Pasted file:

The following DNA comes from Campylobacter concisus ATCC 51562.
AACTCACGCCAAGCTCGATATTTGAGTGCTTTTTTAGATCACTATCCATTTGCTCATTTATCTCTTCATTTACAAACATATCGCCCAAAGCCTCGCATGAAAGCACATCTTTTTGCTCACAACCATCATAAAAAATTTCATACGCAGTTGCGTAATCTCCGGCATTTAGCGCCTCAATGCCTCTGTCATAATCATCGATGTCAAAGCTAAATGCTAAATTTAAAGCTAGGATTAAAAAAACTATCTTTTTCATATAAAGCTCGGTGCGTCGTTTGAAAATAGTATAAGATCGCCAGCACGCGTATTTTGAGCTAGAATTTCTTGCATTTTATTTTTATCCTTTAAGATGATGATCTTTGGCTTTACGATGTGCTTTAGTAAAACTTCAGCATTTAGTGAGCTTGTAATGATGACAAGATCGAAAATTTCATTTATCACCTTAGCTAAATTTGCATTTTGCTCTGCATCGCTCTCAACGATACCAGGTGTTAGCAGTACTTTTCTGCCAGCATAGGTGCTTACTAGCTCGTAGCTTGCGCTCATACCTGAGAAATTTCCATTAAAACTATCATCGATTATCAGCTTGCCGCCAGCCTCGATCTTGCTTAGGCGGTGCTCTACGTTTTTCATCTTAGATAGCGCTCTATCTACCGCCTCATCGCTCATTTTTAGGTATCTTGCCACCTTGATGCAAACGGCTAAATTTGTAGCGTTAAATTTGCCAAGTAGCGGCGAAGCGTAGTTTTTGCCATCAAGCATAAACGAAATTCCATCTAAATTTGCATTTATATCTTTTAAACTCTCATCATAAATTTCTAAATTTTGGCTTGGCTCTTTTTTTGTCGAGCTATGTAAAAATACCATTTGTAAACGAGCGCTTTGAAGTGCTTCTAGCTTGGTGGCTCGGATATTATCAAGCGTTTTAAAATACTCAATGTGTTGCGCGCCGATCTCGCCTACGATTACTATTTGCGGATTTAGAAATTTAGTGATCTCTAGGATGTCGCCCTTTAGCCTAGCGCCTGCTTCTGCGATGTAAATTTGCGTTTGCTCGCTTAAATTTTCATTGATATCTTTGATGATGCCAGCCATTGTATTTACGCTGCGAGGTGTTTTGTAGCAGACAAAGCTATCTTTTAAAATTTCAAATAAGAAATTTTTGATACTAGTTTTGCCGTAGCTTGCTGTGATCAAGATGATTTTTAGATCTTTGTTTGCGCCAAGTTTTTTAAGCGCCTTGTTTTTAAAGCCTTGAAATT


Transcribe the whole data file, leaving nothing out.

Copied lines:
The following DNA comes from Campylobacter concisus ATCC 51562.
AACTCACGCCAAGCTCGATATTTGAGTGCTTTTTTAGATCACTATCCATTTGCTCATTTATCTCTTCATTTACAAACATATCGCCCAAAGCCTCGCATGAAAGCACATCTTTTTGCTCACAACCATCATAAAAAATTTCATACGCAGTTGCGTAATCTCCGGCATTTAGCGCCTCAATGCCTCTGTCATAATCATCGATGTCAAAGCTAAATGCTAAATTTAAAGCTAGGATTAAAAAAACTATCTTTTTCATATAAAGCTCGGTGCGTCGTTTGAAAATAGTATAAGATCGCCAGCACGCGTATTTTGAGCTAGAATTTCTTGCATTTTATTTTTATCCTTTAAGATGATGATCTTTGGCTTTACGATGTGCTTTAGTAAAACTTCAGCATTTAGTGAGCTTGTAATGATGACAAGATCGAAAATTTCATTTATCACCTTAGCTAAATTTGCATTTTGCTCTGCATCGCTCTCAACGATACCAGGTGTTAGCAGTACTTTTCTGCCAGCATAGGTGCTTACTAGCTCGTAGCTTGCGCTCATACCTGAGAAATTTCCATTAAAACTATCATCGATTATCAGCTTGCCGCCAGCCTCGATCTTGCTTAGGCGGTGCTCTACGTTTTTCATCTTAGATAGCGCTCTATCTACCGCCTCATCGCTCATTTTTAGGTATCTTGCCACCTTGATGCAAACGGCTAAATTTGTAGCGTTAAATTTGCCAAGTAGCGGCGAAGCGTAGTTTTTGCCATCAAGCATAAACGAAATTCCATCTAAATTTGCATTTATATCTTTTAAACTCTCATCATAAATTTCTAAATTTTGGCTTGGCTCTTTTTTTGTCGAGCTATGTAAAAATACCATTTGTAAACGAGCGCTTTGAAGTGCTTCTAGCTTGGTGGCTCGGATATTATCAAGCGTTTTAAAATACTCAATGTGTTGCGCGCCGATCTCGCCTACGATTACTATTTGCGGATTTAGAAATTTAGTGATCTCTAGGATGTCGCCCTTTAGCCTAGCGCCTGCTTCTGCGATGTAAATTTGCGTTTGCTCGCTTAAATTTTCATTGATATCTTTGATGATGCCAGCCATTGTATTTACGCTGCGAGGTGTTTTGTAGCAGACAAAGCTATCTTTTAAAATTTCAAATAAGAAATTTTTGATACTAGTTTTGCCGTAGCTTGCTGTGATCAAGATGATTTTTAGATCTTTGTTTGCGCCAAGTTTTTTAAGCGCCTTGTTTTTAAAGCCTTGAAATT